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6 Post-Hype Sleepers (2021 Fantasy Baseball)

by Andrew Gould | @andrewgould4 | Featured Writer
Mar 15, 2021

 
Regardless of their readiness or role, MLB’s hotshot rookies will always get pushed off fantasy baseball draft boards. Luckily, drafters can instead snag young talent at a discount by taking post-hype sleepers.

Most post-hype sleepers were once shiny new toys, some as recently as last year. Since they didn’t excel immediately, fantasy managers got bored and shifted their focus to the next big thing. Let them overpay for the new wave on neophyte and take the second- or third-year pros who struggled out of the gate.

Featured in this same article last year, Dylan Bundy and Ian Happ embodied the post-hype spirit with breakouts at depreciated costs. Other success stories include Kyle Tucker, Corbin Burnes, and Dominic Smith made good on past pedigree.

These sleepers are far from foolproof, as some top prospects never make it. The risk is still mitigated since the following six players all have a consensus ADP after pick 250.

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Nick Senzel (OF – CIN): 267.2 ADP
A mere three years ago, MLB.com placed Senzel ahead of Tucker, Fernando Tatís Jr., Bo Bichette, and Juan Soto as the No. 7-ranked prospect. Injuries and a crowded depth chart blocked his road to the majors. But he mostly held his own upon arrival, batting .255 with 12 homers and 14 steals in 104 games.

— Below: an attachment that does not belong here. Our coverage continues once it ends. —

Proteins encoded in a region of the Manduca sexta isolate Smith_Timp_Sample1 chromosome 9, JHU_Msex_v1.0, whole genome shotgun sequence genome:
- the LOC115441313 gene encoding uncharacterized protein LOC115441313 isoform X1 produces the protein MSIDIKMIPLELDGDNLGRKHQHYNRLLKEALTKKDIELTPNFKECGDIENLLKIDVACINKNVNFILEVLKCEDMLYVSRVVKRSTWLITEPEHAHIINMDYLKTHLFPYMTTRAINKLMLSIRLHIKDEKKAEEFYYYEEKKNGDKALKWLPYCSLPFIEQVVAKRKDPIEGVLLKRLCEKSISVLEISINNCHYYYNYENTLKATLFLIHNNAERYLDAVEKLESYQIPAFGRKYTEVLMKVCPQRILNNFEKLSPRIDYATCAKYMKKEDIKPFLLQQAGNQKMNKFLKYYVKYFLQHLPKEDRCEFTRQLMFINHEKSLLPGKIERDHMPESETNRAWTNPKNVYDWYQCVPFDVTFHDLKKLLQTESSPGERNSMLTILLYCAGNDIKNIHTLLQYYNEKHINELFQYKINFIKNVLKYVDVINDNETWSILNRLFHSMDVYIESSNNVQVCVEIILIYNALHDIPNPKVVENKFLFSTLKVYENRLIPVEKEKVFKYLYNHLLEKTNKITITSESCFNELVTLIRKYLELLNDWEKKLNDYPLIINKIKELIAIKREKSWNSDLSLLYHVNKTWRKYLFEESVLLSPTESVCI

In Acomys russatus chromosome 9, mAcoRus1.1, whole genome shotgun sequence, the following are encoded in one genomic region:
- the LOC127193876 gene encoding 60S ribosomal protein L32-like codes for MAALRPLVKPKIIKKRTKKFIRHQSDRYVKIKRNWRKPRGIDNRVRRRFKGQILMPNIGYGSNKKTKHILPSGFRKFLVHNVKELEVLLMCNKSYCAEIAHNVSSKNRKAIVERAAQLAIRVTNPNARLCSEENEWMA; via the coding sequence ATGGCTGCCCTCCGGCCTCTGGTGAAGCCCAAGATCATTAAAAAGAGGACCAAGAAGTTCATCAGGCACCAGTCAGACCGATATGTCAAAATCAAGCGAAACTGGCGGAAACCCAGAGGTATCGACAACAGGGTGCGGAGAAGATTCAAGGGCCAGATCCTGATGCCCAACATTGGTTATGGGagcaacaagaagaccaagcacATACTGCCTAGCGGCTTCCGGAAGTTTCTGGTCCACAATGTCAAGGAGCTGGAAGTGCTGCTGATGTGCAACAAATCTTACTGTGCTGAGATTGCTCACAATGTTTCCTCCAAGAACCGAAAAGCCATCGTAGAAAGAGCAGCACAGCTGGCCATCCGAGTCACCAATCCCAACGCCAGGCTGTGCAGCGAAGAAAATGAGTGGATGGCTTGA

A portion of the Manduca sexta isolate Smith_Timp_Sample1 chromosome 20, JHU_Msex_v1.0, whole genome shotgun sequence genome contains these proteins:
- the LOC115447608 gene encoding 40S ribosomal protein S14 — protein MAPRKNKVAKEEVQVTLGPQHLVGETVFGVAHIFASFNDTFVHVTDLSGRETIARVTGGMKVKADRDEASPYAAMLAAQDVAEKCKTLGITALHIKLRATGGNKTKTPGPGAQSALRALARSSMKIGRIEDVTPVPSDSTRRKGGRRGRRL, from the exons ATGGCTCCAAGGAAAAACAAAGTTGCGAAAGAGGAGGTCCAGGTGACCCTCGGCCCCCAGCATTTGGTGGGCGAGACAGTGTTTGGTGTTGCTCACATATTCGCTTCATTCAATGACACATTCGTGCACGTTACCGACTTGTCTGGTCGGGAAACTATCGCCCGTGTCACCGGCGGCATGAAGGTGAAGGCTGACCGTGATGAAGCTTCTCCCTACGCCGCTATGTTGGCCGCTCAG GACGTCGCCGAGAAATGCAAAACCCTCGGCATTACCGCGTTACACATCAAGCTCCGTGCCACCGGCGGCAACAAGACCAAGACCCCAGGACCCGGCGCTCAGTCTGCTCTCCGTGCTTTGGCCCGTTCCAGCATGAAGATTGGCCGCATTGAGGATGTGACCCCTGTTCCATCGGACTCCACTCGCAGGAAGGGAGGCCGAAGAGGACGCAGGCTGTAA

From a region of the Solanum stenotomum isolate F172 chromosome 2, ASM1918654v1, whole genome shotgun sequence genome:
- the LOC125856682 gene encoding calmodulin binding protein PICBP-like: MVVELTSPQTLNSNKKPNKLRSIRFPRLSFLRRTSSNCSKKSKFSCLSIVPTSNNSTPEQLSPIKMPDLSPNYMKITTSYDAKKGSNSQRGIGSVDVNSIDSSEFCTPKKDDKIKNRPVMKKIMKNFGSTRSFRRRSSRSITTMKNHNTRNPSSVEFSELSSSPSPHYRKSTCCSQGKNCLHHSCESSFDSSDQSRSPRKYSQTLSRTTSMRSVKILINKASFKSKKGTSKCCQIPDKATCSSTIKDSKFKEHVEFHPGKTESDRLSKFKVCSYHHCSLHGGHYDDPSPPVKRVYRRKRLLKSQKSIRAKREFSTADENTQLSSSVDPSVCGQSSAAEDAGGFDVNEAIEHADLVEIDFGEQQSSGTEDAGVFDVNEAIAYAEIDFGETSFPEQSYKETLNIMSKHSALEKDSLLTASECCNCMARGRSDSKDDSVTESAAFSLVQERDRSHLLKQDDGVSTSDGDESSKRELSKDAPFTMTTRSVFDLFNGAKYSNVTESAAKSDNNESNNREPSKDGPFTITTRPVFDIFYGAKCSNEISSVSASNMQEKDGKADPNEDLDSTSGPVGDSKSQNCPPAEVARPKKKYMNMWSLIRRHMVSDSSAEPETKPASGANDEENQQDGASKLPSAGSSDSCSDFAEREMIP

Then 2020 went far worse. He spent the offseason recovering from offseason surgery and missed a month of the shortened campaign with an undisclosed illness. Although Senzel ended the season with a .186/.247/.357 slash line, small sample sizes can deceive. He sported an .816 OPS in 16 games before going on the IL but recorded four hits (three singles and a double) in 11 games after returning.

Playing time doesn’t appear to be an issue as he looks to rebound. Reds manager David Bell has already pinpointed Senzel as his starting center fielder. Now fully healthy in spring, the 25-year-old has already socked two home runs.

Despite mundane early returns, he remains capable of making an impact in every category. If Senzel avoids any more setbacks, you might get a 20/20 campaign from your fifth outfielder.

Mitch Keller (SP – PIT): 313.5 ADP
In 2019, Keller posted a 3.19 FIP in 48 innings underneath a grotesque 7.13 ERA. It was the most obvious case of incoming positive regression we’ve seen in quite some time.

Last season, he seemingly righted the ship with a 2.91 ERA. Except this time, it came with a 6.75 FIP and more walks (18) than strikeouts (16).

Let’s throw out last year’s five starts altogether. He somehow tossed 11 consecutive hitless innings in his final two turns despite issuing 10 walks, eight in his final outing. Keller overcame a significant decline in velocity and swinging strikes in a season interrupted by an oblique strain.

Before tallying impressive stats below the surface in 2019, the righty recorded a 3.56 ERA and 123 strikeouts in 103.2 Triple-A innings. His slider and curveball are both exceptional offerings, so Keller’s success relies on his four-seamer. It should thus open some eyes to see him hit 98 mph on the radar gun this spring.

As long as he’s healthy, Keller should have a spot in a desolate Pittsburgh rotation. He’ll get to pitch in a spacious park in MLB’s weakest division, so you can do a lot worse for a bench flier.

Spencer Howard (SP – PHI): 330.3 ADP
Howard would be far more popular this spring if he never pitched last year. Perceived as a safe and polished prospect, the righty instead got roasted to a 5.92 ERA in six starts. He didn’t record a single out beyond the fifth inning and mustered a mediocre 9.8% swinging-strike rate.

Don’t overreact; those were just six starts from a prospect who had also made only six career starts above High-A (all Double-A). He’s also showing progress this spring. After averaging a 94-mph fastball velocity last year, he’s sat at 96-97 this March.

Last year, opponents hit .429 against his changeup. Per MLB.com’s Todd Zolecki, Howard said the pitch “left me for a bit” in 2020, but he’s rediscovered it in Clearwater, Florida.